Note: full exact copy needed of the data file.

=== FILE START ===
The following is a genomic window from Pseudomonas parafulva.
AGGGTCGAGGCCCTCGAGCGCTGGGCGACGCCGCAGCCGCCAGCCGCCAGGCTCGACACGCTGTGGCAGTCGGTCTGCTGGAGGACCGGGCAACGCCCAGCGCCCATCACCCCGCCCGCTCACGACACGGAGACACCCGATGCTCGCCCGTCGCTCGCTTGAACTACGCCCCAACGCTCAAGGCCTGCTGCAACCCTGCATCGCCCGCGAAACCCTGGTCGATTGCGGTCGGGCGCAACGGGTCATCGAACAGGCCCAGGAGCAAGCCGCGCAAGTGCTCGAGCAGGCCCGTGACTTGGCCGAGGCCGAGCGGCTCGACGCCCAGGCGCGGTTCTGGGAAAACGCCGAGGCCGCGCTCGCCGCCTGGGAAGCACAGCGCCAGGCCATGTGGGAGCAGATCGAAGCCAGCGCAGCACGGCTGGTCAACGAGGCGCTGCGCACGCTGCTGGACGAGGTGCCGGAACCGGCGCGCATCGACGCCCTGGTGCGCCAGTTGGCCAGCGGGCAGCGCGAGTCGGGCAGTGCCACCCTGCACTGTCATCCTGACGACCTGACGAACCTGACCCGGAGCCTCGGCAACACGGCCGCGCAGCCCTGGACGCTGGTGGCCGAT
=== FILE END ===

The following is a genomic window from Pseudomonas parafulva.
AGGGTCGAGGCCCTCGAGCGCTGGGCGACGCCGCAGCCGCCAGCCGCCAGGCTCGACACGCTGTGGCAGTCGGTCTGCTGGAGGACCGGGCAACGCCCAGCGCCCATCACCCCGCCCGCTCACGACACGGAGACACCCGATGCTCGCCCGTCGCTCGCTTGAACTACGCCCCAACGCTCAAGGCCTGCTGCAACCCTGCATCGCCCGCGAAACCCTGGTCGATTGCGGTCGGGCGCAACGGGTCATCGAACAGGCCCAGGAGCAAGCCGCGCAAGTGCTCGAGCAGGCCCGTGACTTGGCCGAGGCCGAGCGGCTCGACGCCCAGGCGCGGTTCTGGGAAAACGCCGAGGCCGCGCTCGCCGCCTGGGAAGCACAGCGCCAGGCCATGTGGGAGCAGATCGAAGCCAGCGCAGCACGGCTGGTCAACGAGGCGCTGCGCACGCTGCTGGACGAGGTGCCGGAACCGGCGCGCATCGACGCCCTGGTGCGCCAGTTGGCCAGCGGGCAGCGCGAGTCGGGCAGTGCCACCCTGCACTGTCATCCTGACGACCTGACGAACCTGACCCGGAGCCTCGGCAACACGGCCGCGCAGCCCTGGACGCTGGTGGCCGAT